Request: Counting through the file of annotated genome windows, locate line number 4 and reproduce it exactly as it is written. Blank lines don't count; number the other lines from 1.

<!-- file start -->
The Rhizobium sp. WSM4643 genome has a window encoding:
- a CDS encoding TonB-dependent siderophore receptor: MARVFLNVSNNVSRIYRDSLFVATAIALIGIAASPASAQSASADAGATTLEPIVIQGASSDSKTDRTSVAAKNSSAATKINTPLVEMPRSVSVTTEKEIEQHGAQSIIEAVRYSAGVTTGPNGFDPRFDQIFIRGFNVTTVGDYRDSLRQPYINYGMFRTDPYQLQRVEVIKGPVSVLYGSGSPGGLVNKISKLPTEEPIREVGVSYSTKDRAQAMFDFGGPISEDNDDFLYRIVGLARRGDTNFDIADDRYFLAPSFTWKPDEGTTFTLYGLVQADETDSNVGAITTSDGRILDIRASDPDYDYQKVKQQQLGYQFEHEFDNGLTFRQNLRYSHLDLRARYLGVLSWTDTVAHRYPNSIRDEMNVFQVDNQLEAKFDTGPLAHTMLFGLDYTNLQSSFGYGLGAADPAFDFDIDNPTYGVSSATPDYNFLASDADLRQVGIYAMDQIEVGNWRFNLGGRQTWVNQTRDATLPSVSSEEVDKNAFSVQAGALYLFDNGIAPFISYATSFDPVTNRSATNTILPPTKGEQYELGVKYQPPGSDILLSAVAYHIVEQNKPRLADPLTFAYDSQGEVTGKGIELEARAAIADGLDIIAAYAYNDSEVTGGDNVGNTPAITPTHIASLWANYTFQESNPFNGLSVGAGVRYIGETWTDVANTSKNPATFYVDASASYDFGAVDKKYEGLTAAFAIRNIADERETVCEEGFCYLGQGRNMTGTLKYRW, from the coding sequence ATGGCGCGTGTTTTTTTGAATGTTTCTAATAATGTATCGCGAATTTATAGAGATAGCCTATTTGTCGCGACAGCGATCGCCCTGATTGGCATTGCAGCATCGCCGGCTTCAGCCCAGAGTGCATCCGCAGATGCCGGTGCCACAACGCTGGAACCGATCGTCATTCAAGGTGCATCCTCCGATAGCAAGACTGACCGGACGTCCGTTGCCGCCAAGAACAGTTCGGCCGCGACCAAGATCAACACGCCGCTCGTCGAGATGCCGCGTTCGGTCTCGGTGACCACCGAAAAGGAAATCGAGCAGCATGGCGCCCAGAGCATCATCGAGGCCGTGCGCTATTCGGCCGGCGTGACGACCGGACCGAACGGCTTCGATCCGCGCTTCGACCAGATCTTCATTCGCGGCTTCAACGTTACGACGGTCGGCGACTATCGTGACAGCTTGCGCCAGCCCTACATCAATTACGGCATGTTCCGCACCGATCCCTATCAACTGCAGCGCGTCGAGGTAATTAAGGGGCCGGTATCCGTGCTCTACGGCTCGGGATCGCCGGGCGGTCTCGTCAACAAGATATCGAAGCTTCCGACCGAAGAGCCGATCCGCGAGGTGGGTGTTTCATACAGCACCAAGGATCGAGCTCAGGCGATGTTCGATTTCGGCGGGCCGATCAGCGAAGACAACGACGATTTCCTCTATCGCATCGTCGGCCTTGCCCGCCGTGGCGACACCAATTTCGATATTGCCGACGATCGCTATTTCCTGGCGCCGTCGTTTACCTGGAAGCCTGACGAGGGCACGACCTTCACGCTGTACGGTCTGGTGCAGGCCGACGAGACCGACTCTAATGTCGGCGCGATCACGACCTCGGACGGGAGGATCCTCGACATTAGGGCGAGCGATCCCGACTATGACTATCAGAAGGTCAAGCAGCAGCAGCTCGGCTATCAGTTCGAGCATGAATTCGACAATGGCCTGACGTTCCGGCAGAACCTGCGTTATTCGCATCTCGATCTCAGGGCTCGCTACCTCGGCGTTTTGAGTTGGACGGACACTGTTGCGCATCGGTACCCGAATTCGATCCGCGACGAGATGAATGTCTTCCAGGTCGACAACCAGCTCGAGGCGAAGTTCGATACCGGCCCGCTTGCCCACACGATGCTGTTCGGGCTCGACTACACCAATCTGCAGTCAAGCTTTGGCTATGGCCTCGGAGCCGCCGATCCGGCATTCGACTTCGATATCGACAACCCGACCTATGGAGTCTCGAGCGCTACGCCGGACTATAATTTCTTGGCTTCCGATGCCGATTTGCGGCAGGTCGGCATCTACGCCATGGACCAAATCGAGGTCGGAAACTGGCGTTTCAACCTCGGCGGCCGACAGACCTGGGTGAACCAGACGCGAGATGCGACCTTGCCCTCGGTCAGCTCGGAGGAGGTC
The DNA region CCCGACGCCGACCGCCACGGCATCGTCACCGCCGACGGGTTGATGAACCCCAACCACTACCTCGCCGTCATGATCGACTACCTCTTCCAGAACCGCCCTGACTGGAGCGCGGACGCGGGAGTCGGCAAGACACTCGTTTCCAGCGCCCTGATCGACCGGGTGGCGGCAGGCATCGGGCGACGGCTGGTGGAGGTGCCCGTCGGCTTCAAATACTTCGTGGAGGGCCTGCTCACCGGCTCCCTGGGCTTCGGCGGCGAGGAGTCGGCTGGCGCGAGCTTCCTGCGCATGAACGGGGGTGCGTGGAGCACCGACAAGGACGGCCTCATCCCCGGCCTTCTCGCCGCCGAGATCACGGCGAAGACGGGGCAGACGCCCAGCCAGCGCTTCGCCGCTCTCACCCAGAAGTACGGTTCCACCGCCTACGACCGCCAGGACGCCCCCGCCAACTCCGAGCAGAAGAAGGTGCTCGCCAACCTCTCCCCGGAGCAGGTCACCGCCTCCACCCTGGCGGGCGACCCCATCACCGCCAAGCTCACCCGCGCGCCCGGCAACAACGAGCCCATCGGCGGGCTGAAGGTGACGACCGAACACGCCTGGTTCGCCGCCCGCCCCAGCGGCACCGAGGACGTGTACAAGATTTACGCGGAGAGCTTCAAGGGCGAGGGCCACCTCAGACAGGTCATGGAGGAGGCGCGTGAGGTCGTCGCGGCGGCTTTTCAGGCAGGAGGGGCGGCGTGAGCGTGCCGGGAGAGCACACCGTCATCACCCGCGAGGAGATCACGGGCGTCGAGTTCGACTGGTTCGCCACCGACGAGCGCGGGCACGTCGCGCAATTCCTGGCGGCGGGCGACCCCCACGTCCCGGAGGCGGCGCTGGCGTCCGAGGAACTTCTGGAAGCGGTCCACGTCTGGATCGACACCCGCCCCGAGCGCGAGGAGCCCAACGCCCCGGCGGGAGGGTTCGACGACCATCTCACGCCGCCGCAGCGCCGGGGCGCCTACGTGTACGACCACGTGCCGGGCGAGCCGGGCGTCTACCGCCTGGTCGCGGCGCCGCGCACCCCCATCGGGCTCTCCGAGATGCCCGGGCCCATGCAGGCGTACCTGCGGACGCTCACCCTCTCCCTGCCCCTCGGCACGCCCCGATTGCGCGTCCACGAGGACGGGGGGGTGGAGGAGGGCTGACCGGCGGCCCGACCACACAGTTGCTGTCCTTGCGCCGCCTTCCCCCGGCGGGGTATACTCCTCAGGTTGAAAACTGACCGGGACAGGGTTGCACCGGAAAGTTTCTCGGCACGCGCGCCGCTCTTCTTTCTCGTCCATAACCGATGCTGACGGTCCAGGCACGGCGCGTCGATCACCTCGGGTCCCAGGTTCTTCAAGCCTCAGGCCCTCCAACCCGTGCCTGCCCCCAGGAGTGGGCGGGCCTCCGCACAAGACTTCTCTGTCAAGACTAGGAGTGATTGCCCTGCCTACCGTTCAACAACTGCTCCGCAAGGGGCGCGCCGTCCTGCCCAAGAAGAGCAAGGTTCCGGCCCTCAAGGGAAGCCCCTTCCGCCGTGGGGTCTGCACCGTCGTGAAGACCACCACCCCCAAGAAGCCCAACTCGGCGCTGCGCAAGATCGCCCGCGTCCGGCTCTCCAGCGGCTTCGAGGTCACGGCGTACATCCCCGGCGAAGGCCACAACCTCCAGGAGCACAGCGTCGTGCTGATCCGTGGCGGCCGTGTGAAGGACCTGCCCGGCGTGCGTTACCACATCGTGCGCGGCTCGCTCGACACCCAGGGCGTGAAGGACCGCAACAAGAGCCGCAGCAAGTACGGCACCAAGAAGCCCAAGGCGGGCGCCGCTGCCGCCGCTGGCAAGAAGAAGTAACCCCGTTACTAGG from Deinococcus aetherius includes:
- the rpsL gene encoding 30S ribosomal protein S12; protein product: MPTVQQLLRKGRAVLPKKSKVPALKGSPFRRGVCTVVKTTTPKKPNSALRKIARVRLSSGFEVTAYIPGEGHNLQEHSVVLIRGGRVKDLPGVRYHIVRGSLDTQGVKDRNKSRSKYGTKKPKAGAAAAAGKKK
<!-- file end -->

- the rpsL gene encoding 30S ribosomal protein S12; protein product: MPTVQQLLRKGRAVLPKKSKVPALKGSPFRRGVCTVVKTTTPKKPNSALRKIARVRLSSGFEVTAYIPGEGHNLQEHSVVLIRGGRVKDLPGVRYHIVRGSLDTQGVKDRNKSRSKYGTKKPKAGAAAAAGKKK